It’s forty years since Carole King and James Taylor performed together for the first time. In 2007 they re-visited the Troubadour in Los Angeles to celebrate its 50th anniversary and re-live their youthful partnership, along with the same musicians that joined them in 1970. This joyful reunion is released as a CD/DVD combination on 31st May.
On reading the track list the first reaction is to think ‘well, of course they’re going to play that …and that, and that…‘ the simple truth is, though, that this pair have such an impressive list of song writing credits, any choice of 15 songs from their combined repertoire would invoke such a reaction. They write classics, they perform classics, and failure to play a good selection of those classics at a reunion gig would be pure folly.
It’s tempting to sneer – this is, after all, nostalgia, pure and simple. I tend to bang on about innovation in music – finding new musical directions to explore, new collaborations to throw variables into the mix. When this CD arrived the temptation to deride the lack of originality was strong. Once the album started to play, however, I was utterly powerless and singing every word, held completely to ransom by these two consummate professionals. There’s a reason they can play together after 40 years and still enthral an audience – it’s because they’re two of the best in the business.
I suppose you have to forgive the American audience their over-enthusiastic, and badly-timed, whoops and cheers. I’ve been trying to for years but still haven’t managed. As far as the performance goes, though, there’s not really much to forgive. They’re mortal, they stumble here and there, but you’d hardly notice. James Taylor’s vocals are as smooth and accomplished as ever, his guitar accompaniment light and accurate. Although Carole King’s voice struggles here and there, showing the signs of four decades of passionate singing, her craft and enthusiasm easily make amends, you can even forgive her the cheesy nostalgic additional verse in You’ve Got a Friend. What King and Taylor do in this performance is take the audience (whether the A-list celeb’s present on the night or us mere mortals listening to the recordings) on a journey through some of the songs they’re best known for. They do this with impressive showmanship, with what’s clearly a carefully arranged and rehearsed set (rather than a half-baked attempt to go over old ground without putting much thought into it), and with a love for music and song that’s been a major factor in their decades of success.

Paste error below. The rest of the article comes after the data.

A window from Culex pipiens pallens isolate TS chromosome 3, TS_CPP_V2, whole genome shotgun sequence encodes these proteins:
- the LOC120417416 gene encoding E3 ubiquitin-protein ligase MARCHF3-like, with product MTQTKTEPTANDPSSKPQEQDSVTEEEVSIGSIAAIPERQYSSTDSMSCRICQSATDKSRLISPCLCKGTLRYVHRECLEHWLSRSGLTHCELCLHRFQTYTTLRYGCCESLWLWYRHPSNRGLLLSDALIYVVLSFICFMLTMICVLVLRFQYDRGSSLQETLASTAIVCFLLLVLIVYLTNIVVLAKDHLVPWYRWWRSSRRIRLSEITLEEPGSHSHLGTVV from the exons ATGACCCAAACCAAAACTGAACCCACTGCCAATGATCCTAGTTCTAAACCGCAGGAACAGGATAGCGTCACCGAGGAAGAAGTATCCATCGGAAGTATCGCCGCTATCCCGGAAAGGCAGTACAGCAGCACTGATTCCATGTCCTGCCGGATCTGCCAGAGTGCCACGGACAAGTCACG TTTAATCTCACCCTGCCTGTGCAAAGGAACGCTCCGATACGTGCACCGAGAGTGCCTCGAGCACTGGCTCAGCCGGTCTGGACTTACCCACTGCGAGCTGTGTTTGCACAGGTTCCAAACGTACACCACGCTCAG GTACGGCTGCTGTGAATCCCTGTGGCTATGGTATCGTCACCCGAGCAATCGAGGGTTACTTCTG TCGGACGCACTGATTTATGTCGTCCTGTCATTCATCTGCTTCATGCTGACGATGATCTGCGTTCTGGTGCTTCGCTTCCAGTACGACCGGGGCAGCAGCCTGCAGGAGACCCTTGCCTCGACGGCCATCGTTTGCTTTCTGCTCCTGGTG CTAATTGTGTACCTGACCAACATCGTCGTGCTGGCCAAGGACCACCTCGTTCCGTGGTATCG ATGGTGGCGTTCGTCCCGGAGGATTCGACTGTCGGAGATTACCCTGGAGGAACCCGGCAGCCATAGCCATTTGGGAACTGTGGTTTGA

The duo are taking the whole show on a ‘world’ tour, currently rolling across the U.S. Their world doesn’t include Europe at the moment, but we’re promised that dates will be announced. The tour also features the original support band from The Troubadour; The Section: Danny Kortchmar (guitar), Leland Sklar (bass) and Russ Kunkel (drums). Other members are Robbie Kondor (keyboards), Arnold McCuller (vocals), Kate Markowitz (vocals) and Andrea Zonn (vocals and fiddle).
There’s plenty to enjoy on this album and the DVD is a bonus that could just as easily have been marketed as a separate item, so that’s refreshing. There are no surprises in this reunion other than the realisation that, after 40 years, Carole King & James Taylor still sound fantastic.
So Far Away
Machine Gun Kelly
Carolina In My Mind
It’s Too Late
Something In The Way She Moves
Will You Love Me Tomorrow
Fire And Rain
Sweet Baby James
I Feel The Earth Move
You’ve Got A Friend
Up On The Roof
You Can Close Your Eyes